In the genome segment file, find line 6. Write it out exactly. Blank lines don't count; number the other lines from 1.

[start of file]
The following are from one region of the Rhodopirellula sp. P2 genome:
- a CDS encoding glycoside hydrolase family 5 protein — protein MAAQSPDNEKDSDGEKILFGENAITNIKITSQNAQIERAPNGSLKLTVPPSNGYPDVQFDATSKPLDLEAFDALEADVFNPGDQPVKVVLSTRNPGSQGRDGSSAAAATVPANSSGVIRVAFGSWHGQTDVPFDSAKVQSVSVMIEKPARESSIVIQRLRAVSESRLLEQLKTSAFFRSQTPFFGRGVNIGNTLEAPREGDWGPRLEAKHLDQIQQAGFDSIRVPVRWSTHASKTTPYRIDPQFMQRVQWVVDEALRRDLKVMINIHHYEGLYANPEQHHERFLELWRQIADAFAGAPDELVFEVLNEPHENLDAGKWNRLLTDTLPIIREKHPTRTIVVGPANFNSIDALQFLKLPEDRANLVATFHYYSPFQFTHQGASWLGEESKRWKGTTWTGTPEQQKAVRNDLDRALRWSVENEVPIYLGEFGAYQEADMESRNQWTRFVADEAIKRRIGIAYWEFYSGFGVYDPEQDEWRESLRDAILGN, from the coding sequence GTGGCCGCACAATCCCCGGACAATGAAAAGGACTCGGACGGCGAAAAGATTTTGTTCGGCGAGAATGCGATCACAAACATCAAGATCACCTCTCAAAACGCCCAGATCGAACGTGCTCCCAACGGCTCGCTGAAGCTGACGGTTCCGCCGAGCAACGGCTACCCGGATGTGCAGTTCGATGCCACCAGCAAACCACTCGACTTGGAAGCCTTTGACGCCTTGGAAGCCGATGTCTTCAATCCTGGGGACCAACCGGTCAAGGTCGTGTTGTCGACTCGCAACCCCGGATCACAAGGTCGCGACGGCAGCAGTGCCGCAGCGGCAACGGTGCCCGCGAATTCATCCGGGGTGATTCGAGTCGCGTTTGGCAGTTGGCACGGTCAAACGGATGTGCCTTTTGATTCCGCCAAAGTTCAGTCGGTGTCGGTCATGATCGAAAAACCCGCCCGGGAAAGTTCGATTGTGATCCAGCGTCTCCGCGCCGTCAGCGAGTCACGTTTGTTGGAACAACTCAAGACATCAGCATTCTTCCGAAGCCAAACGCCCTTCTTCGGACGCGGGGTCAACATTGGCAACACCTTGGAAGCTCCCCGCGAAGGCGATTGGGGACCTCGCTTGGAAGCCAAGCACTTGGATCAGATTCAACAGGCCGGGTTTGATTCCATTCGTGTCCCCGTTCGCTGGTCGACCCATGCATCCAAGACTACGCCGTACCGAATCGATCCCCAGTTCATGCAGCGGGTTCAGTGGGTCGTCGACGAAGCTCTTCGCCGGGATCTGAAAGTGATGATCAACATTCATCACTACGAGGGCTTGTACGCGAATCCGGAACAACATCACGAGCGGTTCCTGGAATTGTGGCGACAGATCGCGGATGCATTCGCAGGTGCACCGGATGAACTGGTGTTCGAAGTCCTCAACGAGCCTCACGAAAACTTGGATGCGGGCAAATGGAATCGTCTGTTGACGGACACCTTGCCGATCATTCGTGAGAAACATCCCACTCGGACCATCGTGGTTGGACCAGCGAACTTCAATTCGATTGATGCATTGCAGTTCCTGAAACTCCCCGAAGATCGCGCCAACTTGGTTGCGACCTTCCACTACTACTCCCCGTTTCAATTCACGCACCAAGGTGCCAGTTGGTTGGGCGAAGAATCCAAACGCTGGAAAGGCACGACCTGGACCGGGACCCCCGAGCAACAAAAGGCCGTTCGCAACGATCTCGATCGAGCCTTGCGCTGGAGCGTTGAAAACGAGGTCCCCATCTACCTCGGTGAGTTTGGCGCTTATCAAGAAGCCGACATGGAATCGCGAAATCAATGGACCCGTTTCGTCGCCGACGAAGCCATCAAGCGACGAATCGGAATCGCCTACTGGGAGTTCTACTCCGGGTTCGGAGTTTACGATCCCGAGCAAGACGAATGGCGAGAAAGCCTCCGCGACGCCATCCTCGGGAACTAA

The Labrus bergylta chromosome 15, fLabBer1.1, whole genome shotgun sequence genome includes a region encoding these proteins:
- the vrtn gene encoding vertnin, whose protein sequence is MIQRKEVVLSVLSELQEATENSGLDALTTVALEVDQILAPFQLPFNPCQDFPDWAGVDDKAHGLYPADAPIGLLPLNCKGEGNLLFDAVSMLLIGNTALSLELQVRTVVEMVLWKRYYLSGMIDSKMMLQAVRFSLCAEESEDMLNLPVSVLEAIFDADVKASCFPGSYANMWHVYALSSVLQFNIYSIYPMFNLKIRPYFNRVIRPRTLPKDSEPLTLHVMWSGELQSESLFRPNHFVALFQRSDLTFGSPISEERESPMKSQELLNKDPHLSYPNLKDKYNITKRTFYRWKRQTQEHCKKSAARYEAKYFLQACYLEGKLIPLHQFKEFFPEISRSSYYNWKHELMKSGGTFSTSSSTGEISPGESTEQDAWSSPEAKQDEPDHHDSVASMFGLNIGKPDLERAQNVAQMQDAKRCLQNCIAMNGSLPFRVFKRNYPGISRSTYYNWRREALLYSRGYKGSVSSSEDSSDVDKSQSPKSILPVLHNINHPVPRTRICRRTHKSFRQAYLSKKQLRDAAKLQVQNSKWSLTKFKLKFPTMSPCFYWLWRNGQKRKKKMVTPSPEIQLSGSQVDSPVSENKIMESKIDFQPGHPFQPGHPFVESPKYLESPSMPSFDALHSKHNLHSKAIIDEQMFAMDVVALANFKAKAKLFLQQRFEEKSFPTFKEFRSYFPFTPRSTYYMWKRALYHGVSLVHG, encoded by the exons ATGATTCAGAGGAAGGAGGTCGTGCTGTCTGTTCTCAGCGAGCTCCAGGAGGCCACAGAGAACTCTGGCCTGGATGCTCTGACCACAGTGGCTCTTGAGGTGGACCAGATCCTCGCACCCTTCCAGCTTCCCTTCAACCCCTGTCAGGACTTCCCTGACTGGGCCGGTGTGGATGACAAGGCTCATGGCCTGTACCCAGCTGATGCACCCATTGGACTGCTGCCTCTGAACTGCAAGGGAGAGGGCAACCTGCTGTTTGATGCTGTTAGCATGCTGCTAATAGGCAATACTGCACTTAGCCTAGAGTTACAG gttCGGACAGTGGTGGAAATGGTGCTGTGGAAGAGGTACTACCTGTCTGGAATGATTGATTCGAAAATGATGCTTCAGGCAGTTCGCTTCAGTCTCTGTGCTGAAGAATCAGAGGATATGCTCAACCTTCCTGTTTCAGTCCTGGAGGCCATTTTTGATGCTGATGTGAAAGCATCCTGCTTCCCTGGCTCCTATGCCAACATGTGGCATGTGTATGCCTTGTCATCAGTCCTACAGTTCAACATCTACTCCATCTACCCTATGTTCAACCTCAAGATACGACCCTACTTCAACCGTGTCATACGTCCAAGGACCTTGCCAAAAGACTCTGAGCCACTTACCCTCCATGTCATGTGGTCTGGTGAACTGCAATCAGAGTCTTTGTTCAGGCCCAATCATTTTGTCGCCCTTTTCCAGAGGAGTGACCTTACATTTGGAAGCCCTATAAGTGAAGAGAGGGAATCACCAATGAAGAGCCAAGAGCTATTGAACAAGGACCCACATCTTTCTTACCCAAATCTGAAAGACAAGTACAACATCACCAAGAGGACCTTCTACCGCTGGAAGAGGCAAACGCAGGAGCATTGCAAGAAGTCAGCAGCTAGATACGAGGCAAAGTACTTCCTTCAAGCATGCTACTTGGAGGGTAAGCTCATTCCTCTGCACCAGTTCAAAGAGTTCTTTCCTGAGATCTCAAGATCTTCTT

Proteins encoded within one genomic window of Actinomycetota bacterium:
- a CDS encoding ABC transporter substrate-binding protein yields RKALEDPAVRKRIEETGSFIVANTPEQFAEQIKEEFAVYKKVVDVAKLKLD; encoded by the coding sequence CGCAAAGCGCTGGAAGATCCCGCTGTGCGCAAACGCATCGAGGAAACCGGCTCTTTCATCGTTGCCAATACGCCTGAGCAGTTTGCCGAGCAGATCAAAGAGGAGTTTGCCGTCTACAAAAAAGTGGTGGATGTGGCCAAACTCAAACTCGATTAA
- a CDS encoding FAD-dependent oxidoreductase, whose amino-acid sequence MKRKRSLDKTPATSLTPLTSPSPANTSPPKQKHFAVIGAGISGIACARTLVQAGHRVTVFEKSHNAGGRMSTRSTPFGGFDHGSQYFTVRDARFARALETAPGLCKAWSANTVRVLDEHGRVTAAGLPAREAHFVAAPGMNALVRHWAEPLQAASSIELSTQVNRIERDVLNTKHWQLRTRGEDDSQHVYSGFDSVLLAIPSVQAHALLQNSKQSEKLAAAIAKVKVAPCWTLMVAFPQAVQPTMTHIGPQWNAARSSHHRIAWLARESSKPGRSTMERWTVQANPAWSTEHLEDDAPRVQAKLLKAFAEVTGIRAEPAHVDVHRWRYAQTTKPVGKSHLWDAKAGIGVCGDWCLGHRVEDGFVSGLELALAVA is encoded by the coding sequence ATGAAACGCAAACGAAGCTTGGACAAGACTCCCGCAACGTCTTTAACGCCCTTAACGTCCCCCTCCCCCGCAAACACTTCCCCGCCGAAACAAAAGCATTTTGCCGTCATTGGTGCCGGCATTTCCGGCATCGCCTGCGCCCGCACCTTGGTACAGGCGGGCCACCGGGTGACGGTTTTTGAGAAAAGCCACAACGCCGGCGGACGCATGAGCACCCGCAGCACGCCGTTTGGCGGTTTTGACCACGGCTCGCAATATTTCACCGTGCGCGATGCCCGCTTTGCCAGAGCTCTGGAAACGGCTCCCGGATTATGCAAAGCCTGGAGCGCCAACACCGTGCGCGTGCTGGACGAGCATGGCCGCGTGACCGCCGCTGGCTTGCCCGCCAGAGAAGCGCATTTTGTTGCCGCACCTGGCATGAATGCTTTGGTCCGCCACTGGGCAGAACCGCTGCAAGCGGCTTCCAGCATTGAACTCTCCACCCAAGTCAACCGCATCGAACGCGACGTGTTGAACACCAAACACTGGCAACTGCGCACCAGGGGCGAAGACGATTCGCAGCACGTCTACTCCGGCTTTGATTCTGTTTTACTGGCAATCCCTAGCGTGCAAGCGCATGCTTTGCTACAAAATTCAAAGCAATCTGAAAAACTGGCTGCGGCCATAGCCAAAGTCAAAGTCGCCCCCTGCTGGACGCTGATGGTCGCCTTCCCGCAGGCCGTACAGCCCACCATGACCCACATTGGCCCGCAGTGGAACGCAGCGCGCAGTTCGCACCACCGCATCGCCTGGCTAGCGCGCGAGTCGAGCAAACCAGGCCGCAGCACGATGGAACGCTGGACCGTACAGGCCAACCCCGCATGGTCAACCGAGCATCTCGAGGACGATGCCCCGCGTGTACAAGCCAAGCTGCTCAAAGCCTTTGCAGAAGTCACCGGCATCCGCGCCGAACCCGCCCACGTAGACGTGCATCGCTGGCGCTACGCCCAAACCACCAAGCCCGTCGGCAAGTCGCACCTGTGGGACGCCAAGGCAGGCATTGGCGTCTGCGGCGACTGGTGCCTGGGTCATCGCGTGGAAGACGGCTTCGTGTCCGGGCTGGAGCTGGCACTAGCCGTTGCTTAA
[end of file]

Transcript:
- a CDS encoding ABC transporter substrate-binding protein yields RKALEDPAVRKRIEETGSFIVANTPEQFAEQIKEEFAVYKKVVDVAKLKLD; encoded by the coding sequence CGCAAAGCGCTGGAAGATCCCGCTGTGCGCAAACGCATCGAGGAAACCGGCTCTTTCATCGTTGCCAATACGCCTGAGCAGTTTGCCGAGCAGATCAAAGAGGAGTTTGCCGTCTACAAAAAAGTGGTGGATGTGGCCAAACTCAAACTCGATTAA